My take on the fairy tale feel:
1. Assume human-level (or higher) intelligence and ability to act for everything from animals to objects to forces of nature, but don't assume human-like behaviour or reasons to act.
In many fairy tales animals, objects and even fundamental forces of the world (time, the west wind, the sun) can and will speak to anyone willing to talk to them. They are generally on the same level of intelligence as humans, in some cases clearly above. Yet in most cases they are still "true to their nature" so to speak ... so you shouldn't assume humanlike beahviour or even reasons for their doing that would make sense to a normal human.
The west wind may speak to you and treat you like a friend, but in the end its only interest is blowing across the world, uprooting trees and destroying houses. The hedgehogs in the forrest will give you information, but in the end they are hedgehogs and know nothing of the bigger world.
2. One of the core foundations of the world is the "Trade".
Everything is tradable ... everything. You can give your eyesight for 10 years of life, your laughter for the ability to see ghosts or your heart for a potion of invisibility. If you find the right being you can trade nearly everything for everything else. The price is seldom gold or stuff humans would recognize as valuable ... but rather abstract concepts, abilties, body parts or parts of the self.
In such trades your word is binding ... breaking it can have dire consequences, even when no one shpuld be able to know you broke your word ... the world knows ... always.
There are beings who are bound by ancient laws to take certain trades ... the bridge troll must let anyone pass who pays its price.
3. Another core foundation is the "Name" of things.
Words have power, names even more so. Everything has a name and one who knows somethings name has power over it. Dragons must grant you one wish if you speak their true name or they may never harm you. Ghost can be banished by their name and event the stones may follow your command if you speak their names. Your own name holds power also, so you better protect it.
4. There is seldom direct danger, but always a looming threat.
In most fairy tales there is no direct danger or rather there is danger but it is seldom of the hurt, blood & broken bones kind. Children or protagonists may get hurt but that is always minor stuff. What is always there is a looming threat of some kind. The witch may bake the children, the wolf may eat the girl, the hero may get lost in the woods or turned into a frog.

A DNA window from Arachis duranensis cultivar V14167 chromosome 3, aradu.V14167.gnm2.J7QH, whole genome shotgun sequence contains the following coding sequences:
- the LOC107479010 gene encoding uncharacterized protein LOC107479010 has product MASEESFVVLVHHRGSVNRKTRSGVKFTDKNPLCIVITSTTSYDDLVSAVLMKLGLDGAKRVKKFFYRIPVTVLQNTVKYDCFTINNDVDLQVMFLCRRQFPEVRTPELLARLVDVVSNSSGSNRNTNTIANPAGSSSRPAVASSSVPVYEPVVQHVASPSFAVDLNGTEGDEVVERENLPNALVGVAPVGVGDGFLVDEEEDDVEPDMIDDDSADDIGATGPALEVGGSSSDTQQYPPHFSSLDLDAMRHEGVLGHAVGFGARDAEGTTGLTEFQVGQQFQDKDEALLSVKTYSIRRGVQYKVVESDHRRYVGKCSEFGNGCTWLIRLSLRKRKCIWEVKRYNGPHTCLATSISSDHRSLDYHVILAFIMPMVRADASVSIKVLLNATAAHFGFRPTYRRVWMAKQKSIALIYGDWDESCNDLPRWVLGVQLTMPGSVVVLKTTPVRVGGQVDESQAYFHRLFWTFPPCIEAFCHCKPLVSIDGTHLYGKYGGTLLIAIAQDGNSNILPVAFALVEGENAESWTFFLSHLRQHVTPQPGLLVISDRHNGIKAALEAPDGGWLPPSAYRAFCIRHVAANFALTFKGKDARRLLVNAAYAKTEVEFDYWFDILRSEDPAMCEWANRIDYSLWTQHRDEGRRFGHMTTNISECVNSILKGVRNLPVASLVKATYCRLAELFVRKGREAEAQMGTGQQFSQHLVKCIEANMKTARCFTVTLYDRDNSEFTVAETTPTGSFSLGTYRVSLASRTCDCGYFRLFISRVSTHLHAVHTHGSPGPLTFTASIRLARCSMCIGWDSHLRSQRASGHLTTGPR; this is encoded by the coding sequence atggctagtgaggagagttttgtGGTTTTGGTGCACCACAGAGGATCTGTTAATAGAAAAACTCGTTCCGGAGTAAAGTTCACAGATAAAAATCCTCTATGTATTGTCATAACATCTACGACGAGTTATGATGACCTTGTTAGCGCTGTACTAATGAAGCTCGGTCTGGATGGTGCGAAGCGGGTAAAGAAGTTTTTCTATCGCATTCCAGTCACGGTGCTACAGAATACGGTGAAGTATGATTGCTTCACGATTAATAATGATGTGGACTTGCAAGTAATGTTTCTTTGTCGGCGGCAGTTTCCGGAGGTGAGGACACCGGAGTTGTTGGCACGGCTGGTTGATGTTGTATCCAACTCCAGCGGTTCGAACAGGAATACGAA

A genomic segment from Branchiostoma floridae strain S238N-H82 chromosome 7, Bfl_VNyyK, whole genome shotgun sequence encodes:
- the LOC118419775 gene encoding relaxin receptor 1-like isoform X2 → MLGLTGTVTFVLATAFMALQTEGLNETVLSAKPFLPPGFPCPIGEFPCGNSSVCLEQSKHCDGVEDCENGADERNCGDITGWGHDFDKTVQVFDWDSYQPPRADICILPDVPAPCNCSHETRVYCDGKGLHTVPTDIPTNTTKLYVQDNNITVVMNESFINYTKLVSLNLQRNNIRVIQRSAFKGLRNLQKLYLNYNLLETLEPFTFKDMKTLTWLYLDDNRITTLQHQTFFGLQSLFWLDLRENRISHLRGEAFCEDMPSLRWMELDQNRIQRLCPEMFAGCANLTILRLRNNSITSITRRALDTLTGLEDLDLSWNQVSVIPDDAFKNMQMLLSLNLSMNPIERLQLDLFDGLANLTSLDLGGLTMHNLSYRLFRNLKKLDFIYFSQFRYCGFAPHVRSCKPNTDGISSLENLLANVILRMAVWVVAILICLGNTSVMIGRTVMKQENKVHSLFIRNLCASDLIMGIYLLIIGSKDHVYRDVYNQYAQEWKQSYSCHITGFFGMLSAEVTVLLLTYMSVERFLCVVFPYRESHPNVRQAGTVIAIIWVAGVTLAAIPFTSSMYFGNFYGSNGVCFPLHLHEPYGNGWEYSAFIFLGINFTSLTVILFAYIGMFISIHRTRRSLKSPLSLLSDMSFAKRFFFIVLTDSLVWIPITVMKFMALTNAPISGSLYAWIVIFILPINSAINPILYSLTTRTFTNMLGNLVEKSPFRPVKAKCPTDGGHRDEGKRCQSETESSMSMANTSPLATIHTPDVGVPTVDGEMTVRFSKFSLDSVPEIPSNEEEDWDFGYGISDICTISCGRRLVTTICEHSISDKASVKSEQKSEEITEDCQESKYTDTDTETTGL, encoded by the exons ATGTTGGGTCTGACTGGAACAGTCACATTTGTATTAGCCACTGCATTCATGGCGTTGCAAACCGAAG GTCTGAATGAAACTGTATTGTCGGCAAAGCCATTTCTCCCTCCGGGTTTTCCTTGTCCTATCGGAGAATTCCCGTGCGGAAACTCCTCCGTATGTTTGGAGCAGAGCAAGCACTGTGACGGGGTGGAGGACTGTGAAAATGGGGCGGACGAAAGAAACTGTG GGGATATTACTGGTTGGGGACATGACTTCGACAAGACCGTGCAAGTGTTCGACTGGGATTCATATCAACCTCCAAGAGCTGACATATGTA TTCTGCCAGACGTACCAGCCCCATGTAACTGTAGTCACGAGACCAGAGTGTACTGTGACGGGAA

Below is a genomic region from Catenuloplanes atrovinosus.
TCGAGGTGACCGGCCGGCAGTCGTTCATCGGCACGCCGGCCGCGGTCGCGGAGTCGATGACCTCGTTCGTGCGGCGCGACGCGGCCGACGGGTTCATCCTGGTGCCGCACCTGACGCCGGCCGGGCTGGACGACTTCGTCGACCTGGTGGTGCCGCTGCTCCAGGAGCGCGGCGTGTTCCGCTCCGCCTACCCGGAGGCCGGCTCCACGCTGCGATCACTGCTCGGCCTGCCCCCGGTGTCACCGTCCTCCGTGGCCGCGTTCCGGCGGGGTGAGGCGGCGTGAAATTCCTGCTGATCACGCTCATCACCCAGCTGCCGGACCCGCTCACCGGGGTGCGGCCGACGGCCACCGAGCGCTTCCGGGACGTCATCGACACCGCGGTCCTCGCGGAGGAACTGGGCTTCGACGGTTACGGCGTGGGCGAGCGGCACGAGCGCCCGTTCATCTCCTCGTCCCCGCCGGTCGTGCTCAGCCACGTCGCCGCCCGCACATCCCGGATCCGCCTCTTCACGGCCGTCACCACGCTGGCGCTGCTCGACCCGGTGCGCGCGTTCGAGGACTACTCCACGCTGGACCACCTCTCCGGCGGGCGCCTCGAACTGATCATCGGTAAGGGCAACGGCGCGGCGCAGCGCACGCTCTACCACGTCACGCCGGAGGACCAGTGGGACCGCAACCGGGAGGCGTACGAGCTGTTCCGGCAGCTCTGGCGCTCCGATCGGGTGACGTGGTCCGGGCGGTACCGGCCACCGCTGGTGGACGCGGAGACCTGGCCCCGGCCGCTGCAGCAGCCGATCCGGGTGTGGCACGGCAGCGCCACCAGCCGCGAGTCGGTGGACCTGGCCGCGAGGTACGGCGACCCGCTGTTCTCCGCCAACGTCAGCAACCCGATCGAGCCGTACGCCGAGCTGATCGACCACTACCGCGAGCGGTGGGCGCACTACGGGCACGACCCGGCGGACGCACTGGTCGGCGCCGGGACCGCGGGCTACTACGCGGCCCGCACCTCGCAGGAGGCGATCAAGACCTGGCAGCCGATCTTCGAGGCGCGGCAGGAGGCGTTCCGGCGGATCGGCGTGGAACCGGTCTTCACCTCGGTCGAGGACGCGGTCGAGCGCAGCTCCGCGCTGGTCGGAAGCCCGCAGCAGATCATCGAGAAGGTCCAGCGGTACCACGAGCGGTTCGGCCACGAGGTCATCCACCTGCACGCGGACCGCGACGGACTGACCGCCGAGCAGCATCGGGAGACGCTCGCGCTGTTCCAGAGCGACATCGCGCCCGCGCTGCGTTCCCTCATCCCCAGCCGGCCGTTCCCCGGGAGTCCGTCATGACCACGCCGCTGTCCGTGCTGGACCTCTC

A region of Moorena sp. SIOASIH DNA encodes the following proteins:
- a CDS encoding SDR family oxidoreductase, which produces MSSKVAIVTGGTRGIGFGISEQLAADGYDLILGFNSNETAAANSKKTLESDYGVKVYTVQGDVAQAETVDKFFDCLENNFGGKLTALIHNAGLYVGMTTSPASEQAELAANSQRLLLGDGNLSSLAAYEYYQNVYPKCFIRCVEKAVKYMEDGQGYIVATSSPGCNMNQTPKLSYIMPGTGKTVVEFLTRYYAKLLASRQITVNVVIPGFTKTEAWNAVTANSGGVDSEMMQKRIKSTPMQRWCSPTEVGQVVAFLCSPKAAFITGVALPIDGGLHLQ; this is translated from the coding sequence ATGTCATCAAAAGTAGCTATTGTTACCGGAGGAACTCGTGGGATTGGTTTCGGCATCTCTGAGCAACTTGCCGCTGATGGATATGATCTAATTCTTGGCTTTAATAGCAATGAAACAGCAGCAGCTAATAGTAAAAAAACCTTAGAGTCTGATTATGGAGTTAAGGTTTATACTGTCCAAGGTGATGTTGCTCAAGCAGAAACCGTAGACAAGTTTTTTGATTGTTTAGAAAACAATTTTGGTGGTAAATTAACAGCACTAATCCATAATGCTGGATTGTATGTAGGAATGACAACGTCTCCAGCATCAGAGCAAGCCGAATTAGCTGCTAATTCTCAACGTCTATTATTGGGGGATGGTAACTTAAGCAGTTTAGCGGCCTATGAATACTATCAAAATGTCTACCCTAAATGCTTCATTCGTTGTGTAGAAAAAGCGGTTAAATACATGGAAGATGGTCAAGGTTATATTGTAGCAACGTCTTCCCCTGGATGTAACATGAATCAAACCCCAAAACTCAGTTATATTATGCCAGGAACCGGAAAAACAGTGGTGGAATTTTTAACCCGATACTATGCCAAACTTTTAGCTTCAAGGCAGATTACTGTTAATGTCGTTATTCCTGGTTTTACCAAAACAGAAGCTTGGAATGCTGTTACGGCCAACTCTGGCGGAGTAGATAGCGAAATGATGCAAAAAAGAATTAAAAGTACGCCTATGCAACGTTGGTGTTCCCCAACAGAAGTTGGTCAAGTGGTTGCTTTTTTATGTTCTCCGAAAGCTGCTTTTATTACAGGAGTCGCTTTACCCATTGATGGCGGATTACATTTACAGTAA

So instead of concentrating on the fights and direct danger, concentrate on fleshing out the threat in the background. That doesn't mean there shouldn't be fights, but it should always be clear, that the big threat is still there.
5. Everything and everyone is always polite and follows the rules of etiquette ... at first.
This ties into point 1, point 2 and even point 3 a bit. If everything is intelligent, there are rules for trading everything and names and words carry power ... then it is better to tread carefully around new acquaintances. Who knows what they can do, who knows what they know? Maybe the wanderer is an old god? Maybe these children know someancient secret?
So everyone will try to gauge the threat level and knowledge of new beings they meet, acting unfailingly polite the whole time. Only when they know enough to act or have no other way will the mask drop and the claws come out.
6. Innocence is one of the most powerful forces.
In many fables and fairy tales the hero is either innocent or at least naive in a charming way. Trough this innocence the heroes are able to overcome the challenges of the story and emerge victorious. Most of the time they change the world for the better this way and achieve wealth, honor, fame or love. Think about the boy in "The Emperor's new clothes" who is the only one not corrupted by power or paralyzed by fear.
Placing something innocent in your story will greatly enhance the fairy tale vibe.
7. There is a narrative structure to the world
This is a bit elusive but it basically boils down to this: The game world itself wants to tell a good story.
So you cannot defeat the ogre in combat but you can banish him because he is afraid of mice (thanks Gus
Like two orcs wrote, fairy tales contain basic wisdom on how to act or how to treat the unknown. They are warnings and manuals how to act when in danger, what to do and what not to do.
So you can assume, that your game world itself wants to tell a good story. Hidden clues, missing scales on dragons backs, random strangers you were kind to becoming important later on.
Like Beoric wrote, Fairy tales follow their own logic ... it's just not the logic of science but the logic of emotion and storytelling.
8. Use Archetypes and cultural images
This ties into point 7. Every culture has recurring images and archetypes in their history. The noble knight, the thief with a heart of gold, the clever old woman ... smarts beat brawn, love cancels hate, innocence conquers cynicism (see point 6).
What may seem trite and simple, even cliche in normal settings and stories can greatly enhance the feel of a fairy tale adventure.
These are my core points I try to keep in mind when I DM a fairy tale adventure.